Media Won't Rest until Taxes Are Raised

New from the Business & Media Institute

Media Wont Rest until Taxes Are Raised
Were fighting terrorists. Were rebuilding the Gulf Coast. Can we do all this without tax increases? is the media refrain. In post-Katrina tax coverage, 59 percent of network news stories suggested raising taxes. They turned to everyone from Bill Clinton to the man on the street make the case.

Econ 101: Should the Government Plan Cities?
Dr. Gary Wolfram, professor of economics at Hillsdale College and adviser to the Business & Media Institute, explains why property owners in the storm region are the best ones to decide what happens next.
Ask the professor: Do you have a question about an economic issue covered in the news?

Fannie Mae Scandal Grows and Networks Do Nothing
Network news is still missing a financial scandal that is exponentially larger than Enron. Fannie Maes $10.8 billion accounting debacle that has helped slice $30 billion in value from the company grew worse on September 29 when The Wall Street Journal reported investigators had found new accounting violations, including evidence that the company may have overvalued assets, underreported credit losses and misused tax credits Despite this, ABC, CBS and NBC still talked about past events at Enron more than current events at Fannie Mae.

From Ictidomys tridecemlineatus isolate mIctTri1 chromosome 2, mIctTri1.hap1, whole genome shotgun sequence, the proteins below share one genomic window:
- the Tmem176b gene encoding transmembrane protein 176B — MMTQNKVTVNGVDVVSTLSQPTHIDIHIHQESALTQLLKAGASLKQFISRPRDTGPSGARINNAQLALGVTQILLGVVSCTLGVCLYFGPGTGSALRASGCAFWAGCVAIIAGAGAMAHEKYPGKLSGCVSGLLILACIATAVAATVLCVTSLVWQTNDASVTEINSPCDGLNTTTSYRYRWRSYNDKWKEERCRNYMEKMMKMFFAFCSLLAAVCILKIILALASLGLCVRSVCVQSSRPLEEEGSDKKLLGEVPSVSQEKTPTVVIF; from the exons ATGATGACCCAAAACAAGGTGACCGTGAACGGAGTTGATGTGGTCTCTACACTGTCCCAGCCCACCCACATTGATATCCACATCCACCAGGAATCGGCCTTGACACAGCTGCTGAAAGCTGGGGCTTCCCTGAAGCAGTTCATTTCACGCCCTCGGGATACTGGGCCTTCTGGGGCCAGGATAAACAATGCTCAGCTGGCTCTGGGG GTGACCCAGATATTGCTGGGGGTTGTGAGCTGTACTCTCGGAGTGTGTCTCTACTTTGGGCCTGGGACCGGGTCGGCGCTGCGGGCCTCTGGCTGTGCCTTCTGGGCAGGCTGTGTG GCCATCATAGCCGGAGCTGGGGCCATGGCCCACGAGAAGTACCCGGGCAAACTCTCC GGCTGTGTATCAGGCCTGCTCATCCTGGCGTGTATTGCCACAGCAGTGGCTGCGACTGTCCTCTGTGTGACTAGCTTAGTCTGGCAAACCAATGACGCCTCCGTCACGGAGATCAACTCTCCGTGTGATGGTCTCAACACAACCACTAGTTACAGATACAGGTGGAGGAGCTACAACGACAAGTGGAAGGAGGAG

The Good, the Bad & the Ugly
The Good, the Bad & the Ugly tracks the best and worst media coverage of business and economics. Readers are invited to submit suggestions or news tips to Director Dan Gainor.
This week: Good guy lawyers; 60 Minutes goes off track on NASCAR; and the media overestimate job losses from Katrina.

Also from BMI:

Media Chip Away at Insurances Rock Solid Coverage

CBS Off Track with NASCAR Comments

Media Wrong about Katrina-Related Economic Downturn

Research, News & Commentary

Global Warming

Research: The National Center for Policy Analysis debunks a relationship between global warming and hurricanes.

Hurricane Katrina

Commentary: Job losses from Hurricane Katrina arent as severe as expected.

Commentary: Iain Murray looks at the transit options available for evacuating New Orleans before Katrina.

Commentary: An itemized breakdown of the pork, or in this case pork gumbo in Katrina relief requests submitted by the Louisiana congressional delegation.

Research: The Heritage Foundation offers some ideas for cutting and controlling spending amidst Katrina relief efforts.

Research: Recommendations for the reconstruction of housing on the Gulf Coast.

Tax Policy

Research: The Heritage Foundation looks into a flawed plan to implement a two-track system where only high earners file annual tax returns.


Commentary: More taxes on oil and gas consumption wouldnt solve U.S. energy problems.

Commentary: The Wall Street Journal warns of the impending burst of the oil bubble and urges calm regarding the oil market.